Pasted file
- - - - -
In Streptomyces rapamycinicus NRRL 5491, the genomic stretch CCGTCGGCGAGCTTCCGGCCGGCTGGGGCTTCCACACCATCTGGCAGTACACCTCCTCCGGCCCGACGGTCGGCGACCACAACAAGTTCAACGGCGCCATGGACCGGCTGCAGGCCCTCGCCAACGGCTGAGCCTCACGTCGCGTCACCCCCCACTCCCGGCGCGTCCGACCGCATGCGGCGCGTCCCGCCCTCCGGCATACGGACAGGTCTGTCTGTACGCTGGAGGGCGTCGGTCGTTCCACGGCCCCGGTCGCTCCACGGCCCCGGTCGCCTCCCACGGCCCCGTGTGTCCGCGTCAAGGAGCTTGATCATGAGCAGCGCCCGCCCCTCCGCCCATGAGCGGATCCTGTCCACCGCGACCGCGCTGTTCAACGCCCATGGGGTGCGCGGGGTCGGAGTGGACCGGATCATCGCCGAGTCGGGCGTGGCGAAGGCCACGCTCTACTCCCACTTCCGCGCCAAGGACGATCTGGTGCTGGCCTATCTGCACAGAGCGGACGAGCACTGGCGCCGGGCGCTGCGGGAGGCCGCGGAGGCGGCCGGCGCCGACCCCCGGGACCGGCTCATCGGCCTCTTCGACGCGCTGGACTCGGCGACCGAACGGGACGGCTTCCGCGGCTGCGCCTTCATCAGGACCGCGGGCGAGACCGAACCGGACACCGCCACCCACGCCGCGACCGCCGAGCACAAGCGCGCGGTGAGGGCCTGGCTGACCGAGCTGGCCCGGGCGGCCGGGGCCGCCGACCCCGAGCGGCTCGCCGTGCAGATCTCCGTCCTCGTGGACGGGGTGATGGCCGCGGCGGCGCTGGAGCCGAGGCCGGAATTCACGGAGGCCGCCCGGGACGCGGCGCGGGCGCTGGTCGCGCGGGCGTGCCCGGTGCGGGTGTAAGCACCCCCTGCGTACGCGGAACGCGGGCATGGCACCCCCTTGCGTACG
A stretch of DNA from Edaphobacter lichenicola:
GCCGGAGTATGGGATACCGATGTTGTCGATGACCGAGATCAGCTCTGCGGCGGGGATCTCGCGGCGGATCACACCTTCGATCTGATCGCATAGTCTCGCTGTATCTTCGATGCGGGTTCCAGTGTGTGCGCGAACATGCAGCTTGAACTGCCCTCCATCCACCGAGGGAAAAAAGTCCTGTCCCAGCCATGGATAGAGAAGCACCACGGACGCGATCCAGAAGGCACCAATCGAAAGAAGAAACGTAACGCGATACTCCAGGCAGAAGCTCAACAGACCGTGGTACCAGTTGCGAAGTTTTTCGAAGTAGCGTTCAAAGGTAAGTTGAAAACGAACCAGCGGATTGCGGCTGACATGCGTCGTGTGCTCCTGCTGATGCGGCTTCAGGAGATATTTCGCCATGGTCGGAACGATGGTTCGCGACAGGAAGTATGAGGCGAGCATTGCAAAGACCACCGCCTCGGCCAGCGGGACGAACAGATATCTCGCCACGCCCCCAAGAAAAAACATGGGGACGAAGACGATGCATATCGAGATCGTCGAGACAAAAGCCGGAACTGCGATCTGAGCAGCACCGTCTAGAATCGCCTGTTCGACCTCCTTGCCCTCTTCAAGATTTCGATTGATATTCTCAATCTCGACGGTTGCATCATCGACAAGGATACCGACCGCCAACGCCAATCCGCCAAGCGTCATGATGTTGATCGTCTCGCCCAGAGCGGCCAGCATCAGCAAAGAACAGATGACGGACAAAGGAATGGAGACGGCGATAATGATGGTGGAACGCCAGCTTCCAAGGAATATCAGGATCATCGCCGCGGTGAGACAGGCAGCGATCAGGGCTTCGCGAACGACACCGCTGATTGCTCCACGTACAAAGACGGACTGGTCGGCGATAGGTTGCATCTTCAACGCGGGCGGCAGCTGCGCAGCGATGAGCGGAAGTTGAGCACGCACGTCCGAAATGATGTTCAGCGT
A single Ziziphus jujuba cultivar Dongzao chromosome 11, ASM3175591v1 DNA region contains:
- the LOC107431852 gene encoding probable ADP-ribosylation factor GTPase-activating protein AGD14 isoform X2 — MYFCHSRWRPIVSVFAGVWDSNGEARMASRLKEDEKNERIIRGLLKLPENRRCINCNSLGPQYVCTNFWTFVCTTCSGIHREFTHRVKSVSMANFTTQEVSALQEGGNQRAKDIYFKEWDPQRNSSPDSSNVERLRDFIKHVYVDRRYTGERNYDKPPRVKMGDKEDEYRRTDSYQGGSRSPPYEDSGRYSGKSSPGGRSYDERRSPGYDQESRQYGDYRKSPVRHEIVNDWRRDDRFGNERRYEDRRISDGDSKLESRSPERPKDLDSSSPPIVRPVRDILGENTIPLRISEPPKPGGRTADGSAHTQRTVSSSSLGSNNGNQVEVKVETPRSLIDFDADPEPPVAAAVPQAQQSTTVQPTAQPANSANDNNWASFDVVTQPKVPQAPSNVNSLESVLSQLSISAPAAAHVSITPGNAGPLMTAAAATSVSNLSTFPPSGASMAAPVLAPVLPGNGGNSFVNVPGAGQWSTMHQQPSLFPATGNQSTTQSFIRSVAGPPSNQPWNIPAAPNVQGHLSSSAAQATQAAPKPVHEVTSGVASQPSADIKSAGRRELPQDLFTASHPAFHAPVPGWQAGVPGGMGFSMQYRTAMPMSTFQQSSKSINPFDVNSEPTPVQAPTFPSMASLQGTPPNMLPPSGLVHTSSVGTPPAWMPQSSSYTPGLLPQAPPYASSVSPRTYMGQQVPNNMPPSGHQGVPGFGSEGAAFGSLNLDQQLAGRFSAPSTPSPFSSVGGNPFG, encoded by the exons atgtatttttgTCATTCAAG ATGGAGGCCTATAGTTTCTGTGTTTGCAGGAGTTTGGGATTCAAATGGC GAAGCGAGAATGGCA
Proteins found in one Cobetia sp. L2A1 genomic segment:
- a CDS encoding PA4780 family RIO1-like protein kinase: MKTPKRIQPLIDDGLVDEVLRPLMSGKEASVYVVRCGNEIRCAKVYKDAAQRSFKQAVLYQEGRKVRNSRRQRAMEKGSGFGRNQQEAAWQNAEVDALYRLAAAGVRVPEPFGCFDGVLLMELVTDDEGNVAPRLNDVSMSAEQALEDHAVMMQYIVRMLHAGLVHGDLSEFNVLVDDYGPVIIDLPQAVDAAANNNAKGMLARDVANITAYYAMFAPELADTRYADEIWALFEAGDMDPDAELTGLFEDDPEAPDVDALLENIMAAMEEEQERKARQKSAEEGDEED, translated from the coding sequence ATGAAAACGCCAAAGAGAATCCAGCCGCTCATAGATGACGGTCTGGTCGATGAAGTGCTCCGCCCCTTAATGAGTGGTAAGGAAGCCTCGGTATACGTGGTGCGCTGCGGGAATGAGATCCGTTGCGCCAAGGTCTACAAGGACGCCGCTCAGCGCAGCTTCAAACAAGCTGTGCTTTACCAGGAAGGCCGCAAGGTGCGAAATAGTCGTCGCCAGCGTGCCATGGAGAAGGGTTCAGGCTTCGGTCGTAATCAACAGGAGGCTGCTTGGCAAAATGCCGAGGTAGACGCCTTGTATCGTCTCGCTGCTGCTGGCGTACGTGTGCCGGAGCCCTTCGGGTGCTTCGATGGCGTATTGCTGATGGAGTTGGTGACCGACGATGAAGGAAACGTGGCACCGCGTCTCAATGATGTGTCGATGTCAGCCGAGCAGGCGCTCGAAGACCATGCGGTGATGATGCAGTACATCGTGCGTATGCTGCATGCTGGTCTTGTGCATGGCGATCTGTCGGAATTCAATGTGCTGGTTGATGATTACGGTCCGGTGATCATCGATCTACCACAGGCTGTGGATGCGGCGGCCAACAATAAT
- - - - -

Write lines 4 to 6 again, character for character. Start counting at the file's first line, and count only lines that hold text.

A single Ziziphus jujuba cultivar Dongzao chromosome 11, ASM3175591v1 DNA region contains:
- the LOC107431852 gene encoding probable ADP-ribosylation factor GTPase-activating protein AGD14 isoform X2 — MYFCHSRWRPIVSVFAGVWDSNGEARMASRLKEDEKNERIIRGLLKLPENRRCINCNSLGPQYVCTNFWTFVCTTCSGIHREFTHRVKSVSMANFTTQEVSALQEGGNQRAKDIYFKEWDPQRNSSPDSSNVERLRDFIKHVYVDRRYTGERNYDKPPRVKMGDKEDEYRRTDSYQGGSRSPPYEDSGRYSGKSSPGGRSYDERRSPGYDQESRQYGDYRKSPVRHEIVNDWRRDDRFGNERRYEDRRISDGDSKLESRSPERPKDLDSSSPPIVRPVRDILGENTIPLRISEPPKPGGRTADGSAHTQRTVSSSSLGSNNGNQVEVKVETPRSLIDFDADPEPPVAAAVPQAQQSTTVQPTAQPANSANDNNWASFDVVTQPKVPQAPSNVNSLESVLSQLSISAPAAAHVSITPGNAGPLMTAAAATSVSNLSTFPPSGASMAAPVLAPVLPGNGGNSFVNVPGAGQWSTMHQQPSLFPATGNQSTTQSFIRSVAGPPSNQPWNIPAAPNVQGHLSSSAAQATQAAPKPVHEVTSGVASQPSADIKSAGRRELPQDLFTASHPAFHAPVPGWQAGVPGGMGFSMQYRTAMPMSTFQQSSKSINPFDVNSEPTPVQAPTFPSMASLQGTPPNMLPPSGLVHTSSVGTPPAWMPQSSSYTPGLLPQAPPYASSVSPRTYMGQQVPNNMPPSGHQGVPGFGSEGAAFGSLNLDQQLAGRFSAPSTPSPFSSVGGNPFG, encoded by the exons atgtatttttgTCATTCAAG ATGGAGGCCTATAGTTTCTGTGTTTGCAGGAGTTTGGGATTCAAATGGC GAAGCGAGAATGGCA
Proteins found in one Cobetia sp. L2A1 genomic segment: